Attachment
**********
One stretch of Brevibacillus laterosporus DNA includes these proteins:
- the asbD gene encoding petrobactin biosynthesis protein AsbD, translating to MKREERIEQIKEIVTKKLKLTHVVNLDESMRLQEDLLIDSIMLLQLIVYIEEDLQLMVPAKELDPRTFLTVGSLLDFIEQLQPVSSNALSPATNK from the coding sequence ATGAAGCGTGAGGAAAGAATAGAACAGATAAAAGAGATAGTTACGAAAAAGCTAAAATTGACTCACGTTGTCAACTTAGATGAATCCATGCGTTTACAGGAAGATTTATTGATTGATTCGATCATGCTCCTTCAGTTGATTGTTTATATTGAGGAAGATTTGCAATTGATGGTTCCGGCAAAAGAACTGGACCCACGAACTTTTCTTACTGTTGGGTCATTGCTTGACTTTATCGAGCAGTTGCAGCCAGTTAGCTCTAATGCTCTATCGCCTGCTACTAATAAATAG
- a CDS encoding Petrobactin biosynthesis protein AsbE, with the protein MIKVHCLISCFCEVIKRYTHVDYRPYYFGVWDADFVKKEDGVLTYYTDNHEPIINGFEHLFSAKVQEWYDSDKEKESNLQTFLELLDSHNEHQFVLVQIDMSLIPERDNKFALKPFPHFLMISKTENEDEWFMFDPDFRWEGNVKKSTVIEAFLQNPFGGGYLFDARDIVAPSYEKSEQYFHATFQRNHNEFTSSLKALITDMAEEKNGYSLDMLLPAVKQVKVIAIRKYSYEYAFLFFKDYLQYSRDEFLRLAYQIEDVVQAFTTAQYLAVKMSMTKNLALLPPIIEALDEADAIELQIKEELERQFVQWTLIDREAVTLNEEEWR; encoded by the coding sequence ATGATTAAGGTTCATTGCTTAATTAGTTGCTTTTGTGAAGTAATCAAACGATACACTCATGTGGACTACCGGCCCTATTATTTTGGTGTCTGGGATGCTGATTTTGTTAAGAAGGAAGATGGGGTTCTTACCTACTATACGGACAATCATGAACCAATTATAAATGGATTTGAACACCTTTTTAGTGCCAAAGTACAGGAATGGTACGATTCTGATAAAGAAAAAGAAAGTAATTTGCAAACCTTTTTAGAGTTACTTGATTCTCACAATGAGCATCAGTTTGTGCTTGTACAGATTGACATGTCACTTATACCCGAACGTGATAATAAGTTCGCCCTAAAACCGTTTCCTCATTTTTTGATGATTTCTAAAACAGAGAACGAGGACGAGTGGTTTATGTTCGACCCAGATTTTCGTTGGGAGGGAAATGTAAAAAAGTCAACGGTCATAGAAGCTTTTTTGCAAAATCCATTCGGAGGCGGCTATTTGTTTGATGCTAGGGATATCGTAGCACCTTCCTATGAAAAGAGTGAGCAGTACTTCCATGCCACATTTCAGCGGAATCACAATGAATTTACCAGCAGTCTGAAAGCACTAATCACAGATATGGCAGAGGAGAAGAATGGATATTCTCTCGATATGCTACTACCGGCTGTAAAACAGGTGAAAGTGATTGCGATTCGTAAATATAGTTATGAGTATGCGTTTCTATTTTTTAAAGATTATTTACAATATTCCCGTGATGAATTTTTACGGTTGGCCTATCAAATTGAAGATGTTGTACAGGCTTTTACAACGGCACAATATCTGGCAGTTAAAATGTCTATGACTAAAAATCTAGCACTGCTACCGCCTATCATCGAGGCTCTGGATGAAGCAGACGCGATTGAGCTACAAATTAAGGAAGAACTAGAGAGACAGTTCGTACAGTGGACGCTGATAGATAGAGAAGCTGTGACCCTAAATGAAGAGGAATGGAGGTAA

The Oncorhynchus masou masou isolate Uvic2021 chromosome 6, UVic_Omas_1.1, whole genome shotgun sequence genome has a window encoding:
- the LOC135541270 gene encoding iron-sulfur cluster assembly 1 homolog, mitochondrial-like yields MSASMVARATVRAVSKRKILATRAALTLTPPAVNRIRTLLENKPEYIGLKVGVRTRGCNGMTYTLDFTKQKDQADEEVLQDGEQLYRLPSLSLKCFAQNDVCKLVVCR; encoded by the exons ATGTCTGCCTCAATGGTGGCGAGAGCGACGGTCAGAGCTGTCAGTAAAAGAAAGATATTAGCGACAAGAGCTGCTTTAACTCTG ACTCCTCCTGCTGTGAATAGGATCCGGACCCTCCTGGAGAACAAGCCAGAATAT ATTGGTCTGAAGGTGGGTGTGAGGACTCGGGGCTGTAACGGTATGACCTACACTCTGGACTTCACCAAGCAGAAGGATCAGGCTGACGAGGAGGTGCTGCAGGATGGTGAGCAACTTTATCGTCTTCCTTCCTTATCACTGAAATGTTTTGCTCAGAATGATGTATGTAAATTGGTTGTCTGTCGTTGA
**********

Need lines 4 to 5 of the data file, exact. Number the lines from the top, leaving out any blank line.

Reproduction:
The Oncorhynchus masou masou isolate Uvic2021 chromosome 6, UVic_Omas_1.1, whole genome shotgun sequence genome has a window encoding:
- the LOC135541270 gene encoding iron-sulfur cluster assembly 1 homolog, mitochondrial-like yields MSASMVARATVRAVSKRKILATRAALTLTPPAVNRIRTLLENKPEYIGLKVGVRTRGCNGMTYTLDFTKQKDQADEEVLQDGEQLYRLPSLSLKCFAQNDVCKLVVCR; encoded by the exons ATGTCTGCCTCAATGGTGGCGAGAGCGACGGTCAGAGCTGTCAGTAAAAGAAAGATATTAGCGACAAGAGCTGCTTTAACTCTG ACTCCTCCTGCTGTGAATAGGATCCGGACCCTCCTGGAGAACAAGCCAGAATAT ATTGGTCTGAAGGTGGGTGTGAGGACTCGGGGCTGTAACGGTATGACCTACACTCTGGACTTCACCAAGCAGAAGGATCAGGCTGACGAGGAGGTGCTGCAGGATGGTGAGCAACTTTATCGTCTTCCTTCCTTATCACTGAAATGTTTTGCTCAGAATGATGTATGTAAATTGGTTGTCTGTCGTTGA